Nursing Concepts NRSG 3040
Weber State University
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This 6 page Class Notes was uploaded by Floy Dietrich Jr. on Wednesday October 28, 2015. The Class Notes belongs to NRSG 3040 at Weber State University taught by Staff in Fall. Since its upload, it has received 29 views. For similar materials see /class/230776/nrsg-3040-weber-state-university in Nursing and Health Sciences at Weber State University.
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Date Created: 10/28/15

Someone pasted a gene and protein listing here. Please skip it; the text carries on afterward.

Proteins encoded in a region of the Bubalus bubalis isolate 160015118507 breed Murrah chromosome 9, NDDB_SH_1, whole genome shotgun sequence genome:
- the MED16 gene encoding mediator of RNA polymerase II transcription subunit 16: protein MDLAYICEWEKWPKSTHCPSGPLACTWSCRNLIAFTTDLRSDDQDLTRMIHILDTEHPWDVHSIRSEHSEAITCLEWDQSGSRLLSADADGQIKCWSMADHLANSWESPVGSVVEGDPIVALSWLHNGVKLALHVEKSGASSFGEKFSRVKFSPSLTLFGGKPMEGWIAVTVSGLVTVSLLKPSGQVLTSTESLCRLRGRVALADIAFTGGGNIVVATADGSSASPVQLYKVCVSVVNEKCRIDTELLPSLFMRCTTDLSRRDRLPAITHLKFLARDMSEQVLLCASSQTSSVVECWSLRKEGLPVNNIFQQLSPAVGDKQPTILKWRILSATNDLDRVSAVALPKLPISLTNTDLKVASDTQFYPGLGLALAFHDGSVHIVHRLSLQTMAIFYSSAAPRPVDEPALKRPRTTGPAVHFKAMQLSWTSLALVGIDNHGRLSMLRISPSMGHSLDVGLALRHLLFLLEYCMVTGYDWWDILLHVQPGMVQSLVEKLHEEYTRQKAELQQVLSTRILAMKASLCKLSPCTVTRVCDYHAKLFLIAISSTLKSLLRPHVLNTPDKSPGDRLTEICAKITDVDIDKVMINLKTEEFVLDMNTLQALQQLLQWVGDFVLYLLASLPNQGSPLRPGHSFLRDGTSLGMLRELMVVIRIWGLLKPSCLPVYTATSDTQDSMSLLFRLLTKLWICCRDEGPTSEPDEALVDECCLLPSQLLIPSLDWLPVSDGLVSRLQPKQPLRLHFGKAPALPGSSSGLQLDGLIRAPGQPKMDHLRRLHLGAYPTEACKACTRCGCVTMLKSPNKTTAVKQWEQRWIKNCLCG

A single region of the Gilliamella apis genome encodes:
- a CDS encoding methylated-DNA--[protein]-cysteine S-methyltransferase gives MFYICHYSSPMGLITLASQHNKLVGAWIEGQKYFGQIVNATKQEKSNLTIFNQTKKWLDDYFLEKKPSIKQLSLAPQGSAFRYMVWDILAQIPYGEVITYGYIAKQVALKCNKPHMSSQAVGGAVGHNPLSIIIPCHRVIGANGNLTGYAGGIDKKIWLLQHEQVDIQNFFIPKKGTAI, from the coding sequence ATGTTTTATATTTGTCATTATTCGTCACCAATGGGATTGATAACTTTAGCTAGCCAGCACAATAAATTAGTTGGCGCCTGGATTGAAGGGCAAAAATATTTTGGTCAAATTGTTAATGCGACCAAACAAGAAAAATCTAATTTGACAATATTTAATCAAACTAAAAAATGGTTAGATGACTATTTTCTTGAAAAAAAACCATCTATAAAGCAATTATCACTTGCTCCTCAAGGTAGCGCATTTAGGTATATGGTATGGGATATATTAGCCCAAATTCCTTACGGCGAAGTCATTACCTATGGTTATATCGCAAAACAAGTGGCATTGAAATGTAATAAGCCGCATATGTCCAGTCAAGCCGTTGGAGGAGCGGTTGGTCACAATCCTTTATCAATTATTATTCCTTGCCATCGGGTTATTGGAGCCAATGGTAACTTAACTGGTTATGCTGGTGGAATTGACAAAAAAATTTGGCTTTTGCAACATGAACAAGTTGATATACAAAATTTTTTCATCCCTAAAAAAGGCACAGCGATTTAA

ng 3040 Spinal Cord Patho Spinal cord anatomy and topographical pathophysiology The spinal cord is divided into 31 segments each with a pair of anterior motor and dorsal sensory spinal nerve roots On each side the anterior and dorsal nerve roots combine to form the spinal nerve as it exits from the vertebral column through the neuroforamina Extends from the base of the skull and terminates near the lower margin of the L1 vertebral body Thereafter the spinal canal contains the lumbar sacral and coccygeal spinal nerves comprising the cauda equina Pathology of the spinal cord mainly produces symptoms and signs due to the involvement of 3 main areas of the spinal cord Dorsal columns Spinothalamic tracts Corticospinal motor tracts Note Spinal injuries below L1 therefore do not muse spinal cord injury but may cause segmental spinal nerve andor cauda equina injuries Spinal injuries proximal to L1 above the termination of the spinal cord often precipitate a combination of spinal cord lesion and segmental root or spinal nerve injury Dorsal columns Contain sensory tracts for Crude touchpressure blunt sharp Two point discrimination paper clip Vibration timing fork Position sense proprioception Most discriminating test for injury is proprioception or position testing Lateral spinothalamic tracts Contain sensory tracts for Pain blunt sharp Temperature hot cold Light touch cotton strand Most discriminating test for injury is pain blunt sharp Anterior spinothalamic tract Contains sensory tracts for Touch Qtip and blunt sharp Pressure Qtip Anterolateral corticospinal tracts Carry descending motor pathway bers movement and strength Injury to Dorsal columns Pt will complain of Unpleasant deep sensations and buzzing paresthesias or negative sensations of quotdeadnessquot Parts of the neuro exam eg stroking the foot to elicit the plantar response or bending the digits to test position sense are unusually pain il or uncomfortable unpleasant vibrating paresthesias like touching a vibrator Injury to the lateral spinothalamic tract NOTE pain and temperature fibers enter spinal cord ascend a few spinal segments before crossing to travel up the contralateral lateral spinothalamic tract Contralateral pain and temperature sensory deficit There will be a difference of a few spinal dermatome levels between the level of detectable sensory deficit and the true level of spinal pathology Injury or disease of the central cord Can affect the paintemperature sensory bers crossing the midline Produces a unilateral or bilateral band of paintemperature sensory deficit affecting a few dermatomes just below the level of the spinal cord lesion Lateral corticospinal tract pathology affecting the upper motor neuron fibers traveling in the corticospinal tract produces an ipsilateral motor deficit Anterior cord syndrome characterized by a loss of motor mction and paintemperature sensation below the level of the lesion preserved posterior column mction position sense and vibration sense typically seen following hyper exion injuries with impingement of bone or herniated disc tissue directly on the anterior spinal cord or due to mechanical compression of the anterior spinal artery and secondary infarction of the anterior spinal cord or rarely due to aortic dissection interrupting the blood supply to the anterior spinal arteries Central cord syndrome most commonly associated with hyperextension injuries in elderly patients with cervical spondylosis and a narrow cervical canal gt bilateral arm weakness gtgt lower limb weakness with paresis more dense distally than proximally variable sensory impairment pain and temperature sensory loss gtgt propioceptive sensory loss and bladder dysfunction mnemonic MUD motor gt sensory upper gt lower and distal gt proximal the degree and lomtion of the neurological deficits depends on the exact lomtion and size of the lesion bilateral quotburning handsquot paresthesias may be an early symptom and may precede any neurological signs or may occur in isolation without any neurological deficits may also be chronic and slowly progressive in its timecourse seen in chronic cervical spondylosis compressing the spinal cord and in tumors of the central spinal cord Posterior cord syndrome characterized by proprioceptive sensory loss preservation of pain and temperature sensory function preservation of motor function usually due to posterior spinal artery occlusion chronic atherosclerosis and impaired collateral circulation tumors or discs compressing the posterior spinal cord or vitamin B12 deficiency BrownSequard syndrome lateral cord syndrome due to a lesion involving half of the spinal cord ipsilateral loss of motor mction and proprioceptive sensory mction contralateral loss of paintemperature sensation most commonly due to traumatic hemisection of the spinal cord eg stabbing knife thrust rarely due to radiation injury or air embolism associated with scuba diving can also occur secondary to spinal tumors or other local pathology compressing the lateral spinal cord partial BrownSequard syndromes are more common gt varying degrees of paresis and analgesia Cauda equina syndrome slow progressive loss often asymmetric or unilateral often due to chronic disc herniation spinal stenosis may be due to spinal tumors less severe back pain may produce severe radicular symptoms sensory loss affects all sensory modalities lumbar gt sacral sensory loss may affect penisclitoris and pubic area and be asymmetrical sensory loss may follow a specific dermatomal pattern muscle weakness lumbar gt sacral muscle weakness mainly affects glutei hamstrings gastrocnemius and soleus muscles muscle atrophy and fasiculations common tendon re ex loss knee gt ankle bladder involvement late accid bladder Management of Spinal Cord Injury Spinal cord injuries may be primary or secondary Primary spinal cord injury arises from mechanical disruption transection or distraction of neural elements This usually occurs with fracture andor dislocation of the spine Penetrating injuries from bullets or other weapons may also cause primary spinal cord injury More commonly displaced bony fragments precipitate penetrating spinal cord or segmental spinal nerve injuries Extradural pathology may also precipitate a primary spinal cord injury Spinal epidural hematomas or abscesses cause acute cord compression and injury Spinal cord compression from metastatic disease is a common oncologic emergency Vascular injury to the spinal cord caused by arterial disruption arterial thrombosis or hypoper ision om shock are the major causes of secondary spinal cord injury Anoxia or hypoxia effects will compound the extent of spinal cord injury Spinal cord injury as with acute stroke is a dynamic process In all acute cord syndromes the lll extent of injury may not be apparent initially Incomplete cord lesions may evolve into more complete lesions More commonly the injury level rises one or two spinal levels over the subsequent hours to days after the initial event A complex cascade of pathophysiologic events relating to ee radicals vasogenic edema and altered blood ow accounts for this clinical deterioration ABCBSS NOTE Neurogenic shock is characterized by severe autonomic dys mction resulting in hypotension relative bradymrdia peripheral vasodilation and hypothermia It does not usually occur with spinal cord injury below T6 Ifthe patient is shocky rule out hypovolemia rst Beyond that is minimizing the damage CORD PROTOCOL Methylprednisolone Solu Medrol Start within 8 hours of injury for bene t the earlier the better max bene t at 3 hours 30 mgkg body weight administered as an IV bolus over 15 minutes 45minute pause 23hour continuous infusion of 54 mgkg per hour Exclusion Criteria Cauda equina Gunshot wounds Life Threatening Morbidity Pregnancy Narcotic Addiction Maintenance steroids lt 13 years ofage Why it works Speculated there are 2 main effects Immunosuppression blocking vigorous in ammatory responses at the site of injury may worsen its impact Block the formation of ee radicals that worsen injury Nontrauma causes with alterations in nervous system mction CreutzfeldJakob syndrome and its 3 variants Characterized by a rapidly progressive dementia Diagnosis of TSE can be reliably made only postmortem The neuropathological hallmarks of TSEs are spongiform change astrocytic gliosis neuronal loss and PrP positive plaques